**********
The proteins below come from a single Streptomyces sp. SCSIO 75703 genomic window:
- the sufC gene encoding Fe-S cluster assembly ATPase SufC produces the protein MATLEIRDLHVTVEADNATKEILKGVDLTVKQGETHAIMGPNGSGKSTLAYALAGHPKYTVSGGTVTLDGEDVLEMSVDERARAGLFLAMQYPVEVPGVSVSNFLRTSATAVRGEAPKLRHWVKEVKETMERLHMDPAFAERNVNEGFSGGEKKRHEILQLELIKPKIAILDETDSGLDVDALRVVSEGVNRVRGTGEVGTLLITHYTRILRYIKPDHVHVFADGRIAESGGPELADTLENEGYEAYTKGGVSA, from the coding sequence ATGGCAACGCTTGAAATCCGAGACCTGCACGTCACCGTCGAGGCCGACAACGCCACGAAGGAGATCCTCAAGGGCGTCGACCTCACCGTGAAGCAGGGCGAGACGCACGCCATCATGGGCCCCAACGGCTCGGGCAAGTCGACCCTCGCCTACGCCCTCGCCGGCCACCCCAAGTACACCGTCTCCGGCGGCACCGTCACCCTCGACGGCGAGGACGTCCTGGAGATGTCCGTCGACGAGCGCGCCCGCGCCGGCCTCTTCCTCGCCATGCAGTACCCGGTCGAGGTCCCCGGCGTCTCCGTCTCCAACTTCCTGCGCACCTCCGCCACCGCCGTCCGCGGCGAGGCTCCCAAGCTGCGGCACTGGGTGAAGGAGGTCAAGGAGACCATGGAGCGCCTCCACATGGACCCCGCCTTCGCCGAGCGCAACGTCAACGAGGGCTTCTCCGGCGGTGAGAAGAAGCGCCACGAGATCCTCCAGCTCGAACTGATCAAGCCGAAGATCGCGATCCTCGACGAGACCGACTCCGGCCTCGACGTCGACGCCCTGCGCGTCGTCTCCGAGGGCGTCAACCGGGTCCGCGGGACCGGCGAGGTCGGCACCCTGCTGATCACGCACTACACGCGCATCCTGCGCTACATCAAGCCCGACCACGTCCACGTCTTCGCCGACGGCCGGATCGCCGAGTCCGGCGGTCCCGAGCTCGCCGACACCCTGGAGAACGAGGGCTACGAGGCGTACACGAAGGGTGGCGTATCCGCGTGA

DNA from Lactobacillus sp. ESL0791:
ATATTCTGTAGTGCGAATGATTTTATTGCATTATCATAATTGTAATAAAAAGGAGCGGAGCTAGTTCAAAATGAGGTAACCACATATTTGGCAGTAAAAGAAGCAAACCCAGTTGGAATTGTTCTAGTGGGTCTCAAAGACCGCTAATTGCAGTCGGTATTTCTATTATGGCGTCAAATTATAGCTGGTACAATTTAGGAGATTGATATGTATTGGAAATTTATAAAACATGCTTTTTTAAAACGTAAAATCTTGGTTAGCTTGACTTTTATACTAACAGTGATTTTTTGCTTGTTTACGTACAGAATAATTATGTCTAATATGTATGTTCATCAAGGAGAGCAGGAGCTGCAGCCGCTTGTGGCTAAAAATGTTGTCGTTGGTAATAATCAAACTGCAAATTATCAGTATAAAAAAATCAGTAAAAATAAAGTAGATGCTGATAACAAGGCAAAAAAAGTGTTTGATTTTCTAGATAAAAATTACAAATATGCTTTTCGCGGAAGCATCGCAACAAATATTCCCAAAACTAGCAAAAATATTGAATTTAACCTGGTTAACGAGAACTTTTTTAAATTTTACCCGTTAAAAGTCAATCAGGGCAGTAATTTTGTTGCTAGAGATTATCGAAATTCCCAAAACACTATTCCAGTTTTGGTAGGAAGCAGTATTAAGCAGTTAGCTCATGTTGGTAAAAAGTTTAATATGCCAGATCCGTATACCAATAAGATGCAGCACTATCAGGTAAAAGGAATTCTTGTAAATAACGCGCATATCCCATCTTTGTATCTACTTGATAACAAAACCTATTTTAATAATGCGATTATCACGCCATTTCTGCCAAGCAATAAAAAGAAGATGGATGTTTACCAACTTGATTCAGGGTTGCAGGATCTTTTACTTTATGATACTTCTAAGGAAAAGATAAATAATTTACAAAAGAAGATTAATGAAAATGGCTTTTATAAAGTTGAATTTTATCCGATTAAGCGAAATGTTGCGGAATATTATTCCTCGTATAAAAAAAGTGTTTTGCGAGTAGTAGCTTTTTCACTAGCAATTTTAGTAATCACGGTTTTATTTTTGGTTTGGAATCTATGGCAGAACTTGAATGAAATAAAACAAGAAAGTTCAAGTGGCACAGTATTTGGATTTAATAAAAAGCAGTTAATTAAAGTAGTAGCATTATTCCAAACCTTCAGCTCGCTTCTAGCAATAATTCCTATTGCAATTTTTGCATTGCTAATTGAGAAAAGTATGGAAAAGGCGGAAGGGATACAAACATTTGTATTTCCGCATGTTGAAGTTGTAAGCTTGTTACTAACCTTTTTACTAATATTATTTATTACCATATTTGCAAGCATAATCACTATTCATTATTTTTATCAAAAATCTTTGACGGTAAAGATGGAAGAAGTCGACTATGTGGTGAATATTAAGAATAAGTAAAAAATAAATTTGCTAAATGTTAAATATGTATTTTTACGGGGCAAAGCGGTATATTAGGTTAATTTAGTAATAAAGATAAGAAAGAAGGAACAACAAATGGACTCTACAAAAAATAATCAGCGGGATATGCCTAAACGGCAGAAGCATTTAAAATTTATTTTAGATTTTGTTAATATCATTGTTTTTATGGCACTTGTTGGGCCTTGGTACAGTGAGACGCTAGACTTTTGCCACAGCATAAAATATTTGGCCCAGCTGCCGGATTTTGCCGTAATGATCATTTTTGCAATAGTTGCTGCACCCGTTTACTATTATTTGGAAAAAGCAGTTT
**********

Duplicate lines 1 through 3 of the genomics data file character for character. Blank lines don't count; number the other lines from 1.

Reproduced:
The proteins below come from a single Streptomyces sp. SCSIO 75703 genomic window:
- the sufC gene encoding Fe-S cluster assembly ATPase SufC produces the protein MATLEIRDLHVTVEADNATKEILKGVDLTVKQGETHAIMGPNGSGKSTLAYALAGHPKYTVSGGTVTLDGEDVLEMSVDERARAGLFLAMQYPVEVPGVSVSNFLRTSATAVRGEAPKLRHWVKEVKETMERLHMDPAFAERNVNEGFSGGEKKRHEILQLELIKPKIAILDETDSGLDVDALRVVSEGVNRVRGTGEVGTLLITHYTRILRYIKPDHVHVFADGRIAESGGPELADTLENEGYEAYTKGGVSA, from the coding sequence ATGGCAACGCTTGAAATCCGAGACCTGCACGTCACCGTCGAGGCCGACAACGCCACGAAGGAGATCCTCAAGGGCGTCGACCTCACCGTGAAGCAGGGCGAGACGCACGCCATCATGGGCCCCAACGGCTCGGGCAAGTCGACCCTCGCCTACGCCCTCGCCGGCCACCCCAAGTACACCGTCTCCGGCGGCACCGTCACCCTCGACGGCGAGGACGTCCTGGAGATGTCCGTCGACGAGCGCGCCCGCGCCGGCCTCTTCCTCGCCATGCAGTACCCGGTCGAGGTCCCCGGCGTCTCCGTCTCCAACTTCCTGCGCACCTCCGCCACCGCCGTCCGCGGCGAGGCTCCCAAGCTGCGGCACTGGGTGAAGGAGGTCAAGGAGACCATGGAGCGCCTCCACATGGACCCCGCCTTCGCCGAGCGCAACGTCAACGAGGGCTTCTCCGGCGGTGAGAAGAAGCGCCACGAGATCCTCCAGCTCGAACTGATCAAGCCGAAGATCGCGATCCTCGACGAGACCGACTCCGGCCTCGACGTCGACGCCCTGCGCGTCGTCTCCGAGGGCGTCAACCGGGTCCGCGGGACCGGCGAGGTCGGCACCCTGCTGATCACGCACTACACGCGCATCCTGCGCTACATCAAGCCCGACCACGTCCACGTCTTCGCCGACGGCCGGATCGCCGAGTCCGGCGGTCCCGAGCTCGCCGACACCCTGGAGAACGAGGGCTACGAGGCGTACACGAAGGGTGGCGTATCCGCGTGA

DNA from Lactobacillus sp. ESL0791: